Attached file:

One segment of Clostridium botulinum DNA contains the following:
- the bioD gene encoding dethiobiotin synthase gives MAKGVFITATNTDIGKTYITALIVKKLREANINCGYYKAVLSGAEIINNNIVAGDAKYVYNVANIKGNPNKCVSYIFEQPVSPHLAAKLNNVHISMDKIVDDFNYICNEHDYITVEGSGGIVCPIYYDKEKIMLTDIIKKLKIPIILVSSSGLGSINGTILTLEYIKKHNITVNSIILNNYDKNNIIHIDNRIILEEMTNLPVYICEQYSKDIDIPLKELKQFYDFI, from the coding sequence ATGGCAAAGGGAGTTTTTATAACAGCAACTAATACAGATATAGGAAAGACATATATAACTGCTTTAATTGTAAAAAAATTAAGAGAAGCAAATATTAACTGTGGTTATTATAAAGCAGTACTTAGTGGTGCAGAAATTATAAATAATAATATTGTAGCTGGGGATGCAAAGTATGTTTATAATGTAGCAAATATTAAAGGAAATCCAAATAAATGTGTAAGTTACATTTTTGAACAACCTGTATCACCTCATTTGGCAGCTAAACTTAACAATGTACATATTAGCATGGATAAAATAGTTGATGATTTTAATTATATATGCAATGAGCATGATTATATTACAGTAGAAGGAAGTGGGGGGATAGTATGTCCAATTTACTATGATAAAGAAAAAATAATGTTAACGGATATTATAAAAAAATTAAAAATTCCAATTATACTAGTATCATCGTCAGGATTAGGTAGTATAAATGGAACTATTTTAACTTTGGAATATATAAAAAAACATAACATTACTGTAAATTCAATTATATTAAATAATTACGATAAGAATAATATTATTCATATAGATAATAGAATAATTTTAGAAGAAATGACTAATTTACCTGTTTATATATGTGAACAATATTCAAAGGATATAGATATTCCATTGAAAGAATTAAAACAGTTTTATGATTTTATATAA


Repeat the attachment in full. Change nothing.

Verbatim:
One segment of Clostridium botulinum DNA contains the following:
- the bioD gene encoding dethiobiotin synthase gives MAKGVFITATNTDIGKTYITALIVKKLREANINCGYYKAVLSGAEIINNNIVAGDAKYVYNVANIKGNPNKCVSYIFEQPVSPHLAAKLNNVHISMDKIVDDFNYICNEHDYITVEGSGGIVCPIYYDKEKIMLTDIIKKLKIPIILVSSSGLGSINGTILTLEYIKKHNITVNSIILNNYDKNNIIHIDNRIILEEMTNLPVYICEQYSKDIDIPLKELKQFYDFI, from the coding sequence ATGGCAAAGGGAGTTTTTATAACAGCAACTAATACAGATATAGGAAAGACATATATAACTGCTTTAATTGTAAAAAAATTAAGAGAAGCAAATATTAACTGTGGTTATTATAAAGCAGTACTTAGTGGTGCAGAAATTATAAATAATAATATTGTAGCTGGGGATGCAAAGTATGTTTATAATGTAGCAAATATTAAAGGAAATCCAAATAAATGTGTAAGTTACATTTTTGAACAACCTGTATCACCTCATTTGGCAGCTAAACTTAACAATGTACATATTAGCATGGATAAAATAGTTGATGATTTTAATTATATATGCAATGAGCATGATTATATTACAGTAGAAGGAAGTGGGGGGATAGTATGTCCAATTTACTATGATAAAGAAAAAATAATGTTAACGGATATTATAAAAAAATTAAAAATTCCAATTATACTAGTATCATCGTCAGGATTAGGTAGTATAAATGGAACTATTTTAACTTTGGAATATATAAAAAAACATAACATTACTGTAAATTCAATTATATTAAATAATTACGATAAGAATAATATTATTCATATAGATAATAGAATAATTTTAGAAGAAATGACTAATTTACCTGTTTATATATGTGAACAATATTCAAAGGATATAGATATTCCATTGAAAGAATTAAAACAGTTTTATGATTTTATATAA